DESCRIPTION (provided by applicant): Chronic infection by hepatitis C virus (HCV) is the leading cause of severe hepatitis, which often develops into liver cirrhosis and hepatocellular carcinoma. The molecular mechanisms underlying HCV replication and pathogenesis are poorly understood. The identity of host or viral proteins relevant to the state of liver disease associated with HCV infection is not known. Although we have recently identified various cellular factors that interact with HCV 3'NTR (Appendix #1), nothing is known about the components of the HCV replication complex. These components are expected to have crucial roles in the production of infectious HCV virions. We have devised a means of capturing the replication complex in situ from HCV-infected cells and identifying its components by proteomics technology. We will investigate the implication of each identified cellular component on HCV replication by siRNA-mediated genetic knockdown of its expression in the cells. This will yield valuable information about the identity of the cellular or viral factors associated with the replication complex and facilitate the identity of new targets for use in preventing the viral infection.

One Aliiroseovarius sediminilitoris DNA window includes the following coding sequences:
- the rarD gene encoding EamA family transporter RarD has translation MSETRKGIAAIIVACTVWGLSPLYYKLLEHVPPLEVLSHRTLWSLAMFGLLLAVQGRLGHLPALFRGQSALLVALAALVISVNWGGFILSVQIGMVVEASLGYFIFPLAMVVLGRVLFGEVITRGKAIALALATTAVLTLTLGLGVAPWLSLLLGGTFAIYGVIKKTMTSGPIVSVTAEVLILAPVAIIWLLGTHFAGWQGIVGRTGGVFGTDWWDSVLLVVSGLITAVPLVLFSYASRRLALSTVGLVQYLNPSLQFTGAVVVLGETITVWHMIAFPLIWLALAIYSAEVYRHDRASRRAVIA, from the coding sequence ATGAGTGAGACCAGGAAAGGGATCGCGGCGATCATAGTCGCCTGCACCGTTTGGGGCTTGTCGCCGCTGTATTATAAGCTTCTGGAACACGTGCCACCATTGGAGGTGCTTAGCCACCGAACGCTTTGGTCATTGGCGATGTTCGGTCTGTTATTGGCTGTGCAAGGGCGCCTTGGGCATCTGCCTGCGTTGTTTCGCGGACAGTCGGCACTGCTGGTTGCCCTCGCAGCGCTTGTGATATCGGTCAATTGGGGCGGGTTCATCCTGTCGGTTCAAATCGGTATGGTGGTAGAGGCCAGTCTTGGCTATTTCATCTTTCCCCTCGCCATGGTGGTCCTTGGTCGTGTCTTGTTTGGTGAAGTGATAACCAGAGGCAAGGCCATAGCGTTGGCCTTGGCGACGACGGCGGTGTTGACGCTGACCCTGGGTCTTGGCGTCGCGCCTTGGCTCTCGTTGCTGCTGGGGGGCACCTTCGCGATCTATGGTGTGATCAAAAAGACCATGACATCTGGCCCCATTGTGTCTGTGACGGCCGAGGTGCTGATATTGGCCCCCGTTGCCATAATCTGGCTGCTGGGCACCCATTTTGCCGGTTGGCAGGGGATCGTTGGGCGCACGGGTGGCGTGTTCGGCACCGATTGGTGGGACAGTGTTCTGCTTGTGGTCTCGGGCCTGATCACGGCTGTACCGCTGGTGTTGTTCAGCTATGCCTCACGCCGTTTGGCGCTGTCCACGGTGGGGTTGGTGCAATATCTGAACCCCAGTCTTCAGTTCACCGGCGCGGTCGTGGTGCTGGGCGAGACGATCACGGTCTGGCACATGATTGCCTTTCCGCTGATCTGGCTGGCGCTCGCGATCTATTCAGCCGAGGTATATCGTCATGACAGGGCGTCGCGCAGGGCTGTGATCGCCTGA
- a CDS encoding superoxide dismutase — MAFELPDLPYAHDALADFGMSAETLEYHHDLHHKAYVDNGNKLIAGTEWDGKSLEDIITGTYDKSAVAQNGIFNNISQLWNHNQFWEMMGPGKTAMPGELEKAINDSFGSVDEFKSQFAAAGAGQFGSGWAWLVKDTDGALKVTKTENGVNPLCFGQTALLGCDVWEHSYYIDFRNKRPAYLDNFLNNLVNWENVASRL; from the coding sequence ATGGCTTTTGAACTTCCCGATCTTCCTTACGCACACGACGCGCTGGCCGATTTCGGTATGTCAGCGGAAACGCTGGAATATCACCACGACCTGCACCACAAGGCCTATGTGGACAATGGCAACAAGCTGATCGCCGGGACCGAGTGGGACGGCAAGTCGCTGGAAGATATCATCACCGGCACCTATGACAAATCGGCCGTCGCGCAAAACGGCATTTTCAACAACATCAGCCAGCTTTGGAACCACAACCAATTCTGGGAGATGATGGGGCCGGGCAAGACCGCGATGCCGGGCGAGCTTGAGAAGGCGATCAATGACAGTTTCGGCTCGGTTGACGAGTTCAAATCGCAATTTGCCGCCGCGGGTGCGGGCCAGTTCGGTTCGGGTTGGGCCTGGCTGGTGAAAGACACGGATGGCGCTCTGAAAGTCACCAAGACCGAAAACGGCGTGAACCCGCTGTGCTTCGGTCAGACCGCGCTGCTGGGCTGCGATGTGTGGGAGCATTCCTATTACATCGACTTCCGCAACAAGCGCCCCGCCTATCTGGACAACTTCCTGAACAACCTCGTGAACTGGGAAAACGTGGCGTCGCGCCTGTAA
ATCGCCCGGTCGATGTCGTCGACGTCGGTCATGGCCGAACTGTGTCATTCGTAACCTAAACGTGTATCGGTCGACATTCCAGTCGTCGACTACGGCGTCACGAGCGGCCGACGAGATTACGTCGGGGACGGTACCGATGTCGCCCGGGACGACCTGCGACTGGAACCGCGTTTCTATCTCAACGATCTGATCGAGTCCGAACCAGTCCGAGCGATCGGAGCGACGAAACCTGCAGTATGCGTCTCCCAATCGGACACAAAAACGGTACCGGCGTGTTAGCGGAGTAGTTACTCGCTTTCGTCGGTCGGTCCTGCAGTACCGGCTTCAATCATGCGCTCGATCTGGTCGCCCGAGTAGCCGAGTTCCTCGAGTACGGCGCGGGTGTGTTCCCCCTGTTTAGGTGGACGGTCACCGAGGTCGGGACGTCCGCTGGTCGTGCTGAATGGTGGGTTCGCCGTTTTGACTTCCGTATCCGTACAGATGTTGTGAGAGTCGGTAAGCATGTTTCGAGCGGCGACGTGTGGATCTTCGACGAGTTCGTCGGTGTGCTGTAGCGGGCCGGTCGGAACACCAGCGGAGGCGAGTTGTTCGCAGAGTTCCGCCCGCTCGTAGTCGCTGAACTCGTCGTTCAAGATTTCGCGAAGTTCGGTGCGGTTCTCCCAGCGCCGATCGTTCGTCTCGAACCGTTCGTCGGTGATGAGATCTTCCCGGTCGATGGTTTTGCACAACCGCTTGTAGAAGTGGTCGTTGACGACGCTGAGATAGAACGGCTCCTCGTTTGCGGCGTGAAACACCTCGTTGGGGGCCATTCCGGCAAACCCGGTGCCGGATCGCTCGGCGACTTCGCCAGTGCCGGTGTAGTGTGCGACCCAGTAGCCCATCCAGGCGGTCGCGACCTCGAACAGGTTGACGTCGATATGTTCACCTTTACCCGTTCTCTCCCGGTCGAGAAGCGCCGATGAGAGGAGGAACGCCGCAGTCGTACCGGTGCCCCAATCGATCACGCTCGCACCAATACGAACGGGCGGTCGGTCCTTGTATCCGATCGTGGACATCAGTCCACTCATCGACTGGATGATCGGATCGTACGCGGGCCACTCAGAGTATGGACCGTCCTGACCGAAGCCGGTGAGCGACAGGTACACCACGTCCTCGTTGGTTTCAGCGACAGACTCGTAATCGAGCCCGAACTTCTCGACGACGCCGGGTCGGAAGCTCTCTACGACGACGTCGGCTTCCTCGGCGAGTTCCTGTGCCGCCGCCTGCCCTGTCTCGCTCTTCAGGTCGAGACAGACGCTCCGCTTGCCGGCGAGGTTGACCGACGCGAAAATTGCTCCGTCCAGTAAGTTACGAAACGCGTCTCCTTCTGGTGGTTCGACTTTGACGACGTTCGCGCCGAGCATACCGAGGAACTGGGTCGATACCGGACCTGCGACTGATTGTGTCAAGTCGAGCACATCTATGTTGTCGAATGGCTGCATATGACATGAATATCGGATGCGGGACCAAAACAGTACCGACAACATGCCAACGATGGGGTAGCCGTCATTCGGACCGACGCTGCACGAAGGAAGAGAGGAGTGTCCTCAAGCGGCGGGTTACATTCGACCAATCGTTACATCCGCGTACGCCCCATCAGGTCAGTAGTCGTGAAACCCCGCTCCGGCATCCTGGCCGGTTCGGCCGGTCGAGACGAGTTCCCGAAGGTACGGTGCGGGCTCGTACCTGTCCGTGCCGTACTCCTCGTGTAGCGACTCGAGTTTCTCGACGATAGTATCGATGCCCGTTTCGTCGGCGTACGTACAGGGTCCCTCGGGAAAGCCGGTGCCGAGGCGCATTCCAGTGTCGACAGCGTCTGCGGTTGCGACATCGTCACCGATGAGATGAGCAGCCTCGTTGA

|Effective start/end date||5/7/09 → 4/30/12|
- National Institutes of Health: $195,000.00
- National Institutes of Health: $234,000.00
- Immunology and Microbiology(all)